Boston Police Commissioner Ed Davis is expected to resign on Monday. Davis was thrust into the national spotlight in April by the Boston Marathon bombings.
Boston police spokeswoman Neva Coakley explained that Davis will hold a news conference at police headquarters at 10 am EDT on Monday.
The Boston Globe notes that it isn't known when Ed Davis' resignation will take effect. However, one law enforcement source told Reuters that Davis will stay in his job until the end of the year, when Boston Mayor Thomas Menino leaves office.
During the conference, the Boston police chief is expected to announce his plans for the future. While Davis will step down from his current position, close friends say they don't expect the police chief to retire.
Former Boston Police Commissioner Bill Bratton, who has known Ed Davis for 20 years, commented, "He's rumored to be under consideration for [secretary of] Homeland Security, and I know for a fact he's been sought after by the private sector and other [foreign] governments."
Davis' decision to step down comes after some controversy. The Massachusetts Association of Minority Law Enforcement Officers passed a vote of no confidence in Davis earlier this year and called for the police chief's resignation.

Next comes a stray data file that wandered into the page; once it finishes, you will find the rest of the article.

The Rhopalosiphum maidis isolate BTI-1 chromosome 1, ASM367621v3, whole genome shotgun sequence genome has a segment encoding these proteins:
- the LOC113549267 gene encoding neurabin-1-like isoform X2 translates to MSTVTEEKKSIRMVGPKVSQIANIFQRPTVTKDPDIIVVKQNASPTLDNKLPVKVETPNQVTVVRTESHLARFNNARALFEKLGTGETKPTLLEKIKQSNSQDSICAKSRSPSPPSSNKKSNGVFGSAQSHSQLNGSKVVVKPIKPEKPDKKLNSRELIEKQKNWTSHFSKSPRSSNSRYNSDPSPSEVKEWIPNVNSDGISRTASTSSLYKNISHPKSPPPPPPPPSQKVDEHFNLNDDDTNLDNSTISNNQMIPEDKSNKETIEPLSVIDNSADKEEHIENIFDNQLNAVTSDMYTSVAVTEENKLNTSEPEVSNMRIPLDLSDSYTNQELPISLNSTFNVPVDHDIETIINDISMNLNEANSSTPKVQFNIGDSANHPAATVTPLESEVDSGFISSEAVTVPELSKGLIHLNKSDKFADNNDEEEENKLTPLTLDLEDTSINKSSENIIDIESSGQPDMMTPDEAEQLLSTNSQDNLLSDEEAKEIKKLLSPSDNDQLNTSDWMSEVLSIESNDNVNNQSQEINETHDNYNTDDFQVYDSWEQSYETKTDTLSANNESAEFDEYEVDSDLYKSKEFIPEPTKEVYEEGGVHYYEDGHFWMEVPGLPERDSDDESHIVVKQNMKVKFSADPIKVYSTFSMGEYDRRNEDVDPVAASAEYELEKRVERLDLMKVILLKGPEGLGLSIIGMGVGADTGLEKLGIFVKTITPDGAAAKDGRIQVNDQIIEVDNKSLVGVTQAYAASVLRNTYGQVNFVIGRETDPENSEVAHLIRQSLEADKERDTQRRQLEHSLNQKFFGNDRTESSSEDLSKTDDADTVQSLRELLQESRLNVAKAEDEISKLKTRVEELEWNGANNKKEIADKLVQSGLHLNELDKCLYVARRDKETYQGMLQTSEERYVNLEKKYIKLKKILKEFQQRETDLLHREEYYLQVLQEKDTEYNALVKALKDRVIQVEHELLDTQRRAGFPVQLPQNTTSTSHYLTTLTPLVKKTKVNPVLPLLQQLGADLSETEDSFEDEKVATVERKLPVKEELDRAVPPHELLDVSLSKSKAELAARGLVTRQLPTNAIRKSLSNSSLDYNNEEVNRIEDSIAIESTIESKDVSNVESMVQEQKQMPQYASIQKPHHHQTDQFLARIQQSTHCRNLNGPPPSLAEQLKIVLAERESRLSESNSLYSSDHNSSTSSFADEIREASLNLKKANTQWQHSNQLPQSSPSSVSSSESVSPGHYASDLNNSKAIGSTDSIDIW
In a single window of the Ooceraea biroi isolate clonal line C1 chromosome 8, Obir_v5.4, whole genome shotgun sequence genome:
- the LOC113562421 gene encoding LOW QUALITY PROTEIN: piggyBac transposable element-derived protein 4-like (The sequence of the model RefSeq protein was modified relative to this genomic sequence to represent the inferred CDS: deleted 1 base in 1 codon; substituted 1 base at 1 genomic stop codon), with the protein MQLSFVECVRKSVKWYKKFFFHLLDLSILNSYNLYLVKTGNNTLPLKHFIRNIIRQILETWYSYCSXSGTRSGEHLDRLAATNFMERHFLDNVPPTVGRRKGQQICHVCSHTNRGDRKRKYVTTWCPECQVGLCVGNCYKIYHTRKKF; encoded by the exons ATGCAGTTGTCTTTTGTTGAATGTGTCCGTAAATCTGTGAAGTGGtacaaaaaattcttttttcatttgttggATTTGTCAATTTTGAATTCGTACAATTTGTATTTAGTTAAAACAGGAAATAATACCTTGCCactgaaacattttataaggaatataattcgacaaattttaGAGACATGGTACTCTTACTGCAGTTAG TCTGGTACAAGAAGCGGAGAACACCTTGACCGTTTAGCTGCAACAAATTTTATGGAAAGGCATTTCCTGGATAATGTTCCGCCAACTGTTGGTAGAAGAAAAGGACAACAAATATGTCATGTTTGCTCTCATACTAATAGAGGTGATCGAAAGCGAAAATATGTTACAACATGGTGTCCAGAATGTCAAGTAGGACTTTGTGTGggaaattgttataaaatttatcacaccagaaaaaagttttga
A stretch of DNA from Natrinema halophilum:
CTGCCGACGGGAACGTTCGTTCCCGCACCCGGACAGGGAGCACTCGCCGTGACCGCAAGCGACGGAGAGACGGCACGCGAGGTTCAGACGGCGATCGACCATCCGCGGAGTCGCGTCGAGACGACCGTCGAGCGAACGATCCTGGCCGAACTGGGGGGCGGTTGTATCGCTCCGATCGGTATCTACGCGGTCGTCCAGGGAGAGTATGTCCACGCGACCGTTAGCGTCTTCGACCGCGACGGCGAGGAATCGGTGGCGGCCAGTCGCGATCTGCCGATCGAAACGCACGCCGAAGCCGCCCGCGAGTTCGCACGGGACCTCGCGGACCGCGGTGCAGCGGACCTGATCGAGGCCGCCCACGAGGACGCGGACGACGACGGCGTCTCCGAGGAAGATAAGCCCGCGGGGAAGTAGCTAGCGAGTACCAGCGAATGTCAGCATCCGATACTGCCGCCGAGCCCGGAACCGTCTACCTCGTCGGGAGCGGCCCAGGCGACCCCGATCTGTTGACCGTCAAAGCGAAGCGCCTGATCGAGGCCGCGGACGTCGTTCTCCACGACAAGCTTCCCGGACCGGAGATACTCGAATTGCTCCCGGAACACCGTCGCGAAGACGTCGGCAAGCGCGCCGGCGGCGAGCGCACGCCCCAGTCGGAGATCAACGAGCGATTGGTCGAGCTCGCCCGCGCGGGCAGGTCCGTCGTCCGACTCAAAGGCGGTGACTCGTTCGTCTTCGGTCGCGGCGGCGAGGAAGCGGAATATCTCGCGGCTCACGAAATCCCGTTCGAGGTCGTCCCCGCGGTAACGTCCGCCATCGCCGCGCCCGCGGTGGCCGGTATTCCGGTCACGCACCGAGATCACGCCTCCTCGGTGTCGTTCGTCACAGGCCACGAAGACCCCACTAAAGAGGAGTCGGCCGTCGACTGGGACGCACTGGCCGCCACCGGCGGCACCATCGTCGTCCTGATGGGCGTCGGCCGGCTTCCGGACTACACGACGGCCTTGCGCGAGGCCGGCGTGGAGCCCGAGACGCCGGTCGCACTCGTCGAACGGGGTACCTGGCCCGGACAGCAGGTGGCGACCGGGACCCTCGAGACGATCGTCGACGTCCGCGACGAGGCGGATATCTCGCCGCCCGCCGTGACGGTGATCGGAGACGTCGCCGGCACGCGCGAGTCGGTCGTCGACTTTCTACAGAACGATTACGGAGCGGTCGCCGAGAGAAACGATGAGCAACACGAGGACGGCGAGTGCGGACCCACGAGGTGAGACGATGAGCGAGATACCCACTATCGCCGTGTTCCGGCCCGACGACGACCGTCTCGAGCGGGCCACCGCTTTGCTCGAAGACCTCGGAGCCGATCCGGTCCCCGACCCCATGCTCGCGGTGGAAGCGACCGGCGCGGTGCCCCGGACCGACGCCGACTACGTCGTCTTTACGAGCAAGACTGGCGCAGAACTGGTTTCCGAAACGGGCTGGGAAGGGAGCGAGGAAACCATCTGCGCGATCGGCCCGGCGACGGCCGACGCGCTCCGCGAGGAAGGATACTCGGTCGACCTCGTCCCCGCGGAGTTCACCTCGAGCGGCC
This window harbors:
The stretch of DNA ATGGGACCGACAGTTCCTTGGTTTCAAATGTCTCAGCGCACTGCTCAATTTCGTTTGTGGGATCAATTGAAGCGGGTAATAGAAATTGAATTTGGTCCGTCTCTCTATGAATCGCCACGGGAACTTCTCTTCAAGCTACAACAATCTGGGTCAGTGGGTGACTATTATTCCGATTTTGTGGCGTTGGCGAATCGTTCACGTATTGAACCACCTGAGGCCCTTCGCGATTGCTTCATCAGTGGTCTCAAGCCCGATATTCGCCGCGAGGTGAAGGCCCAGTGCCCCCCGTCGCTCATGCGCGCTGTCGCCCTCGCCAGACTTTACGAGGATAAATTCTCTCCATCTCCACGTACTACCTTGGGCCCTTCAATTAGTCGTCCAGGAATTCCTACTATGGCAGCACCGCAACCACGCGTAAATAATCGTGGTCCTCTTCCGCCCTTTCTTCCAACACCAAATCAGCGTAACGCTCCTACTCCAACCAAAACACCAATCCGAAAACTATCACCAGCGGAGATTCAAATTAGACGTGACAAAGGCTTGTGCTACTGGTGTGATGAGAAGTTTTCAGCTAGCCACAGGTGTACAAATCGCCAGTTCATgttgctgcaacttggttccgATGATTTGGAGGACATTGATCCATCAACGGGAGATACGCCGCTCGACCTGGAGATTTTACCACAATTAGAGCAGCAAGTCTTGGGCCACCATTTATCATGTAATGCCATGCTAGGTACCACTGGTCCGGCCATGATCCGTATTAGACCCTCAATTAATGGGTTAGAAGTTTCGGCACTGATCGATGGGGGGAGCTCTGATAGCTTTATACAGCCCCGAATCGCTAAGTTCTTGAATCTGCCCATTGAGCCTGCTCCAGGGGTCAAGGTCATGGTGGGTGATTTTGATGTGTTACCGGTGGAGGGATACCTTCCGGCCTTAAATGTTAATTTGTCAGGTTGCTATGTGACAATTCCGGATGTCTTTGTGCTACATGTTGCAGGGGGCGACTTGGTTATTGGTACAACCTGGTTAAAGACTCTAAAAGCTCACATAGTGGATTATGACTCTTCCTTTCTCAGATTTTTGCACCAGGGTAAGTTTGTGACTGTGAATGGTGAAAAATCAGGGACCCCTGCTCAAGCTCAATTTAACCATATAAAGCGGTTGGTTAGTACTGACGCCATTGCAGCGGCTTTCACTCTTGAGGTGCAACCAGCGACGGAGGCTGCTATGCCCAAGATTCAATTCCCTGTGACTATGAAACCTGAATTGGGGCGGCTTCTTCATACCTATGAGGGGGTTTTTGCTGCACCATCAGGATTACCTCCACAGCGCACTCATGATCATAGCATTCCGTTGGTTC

Larry Ellison, president of MAMLEO, commented about the resignation report, "I think it's the right thing for him to do in terms of the city being able to move forward."
Several mayoral candidates praised Davis' time with the BPD, saying he leaves "big shoes to fill." They added that his departure will allow the city's next mayor to consider hiring a woman or a minority for the important position.
Before he served as commissioner for the BPD, Ed Davis spent 12 years working as the superintendent of the Lowell, Massachusetts, police department. He is also well-known in international circles.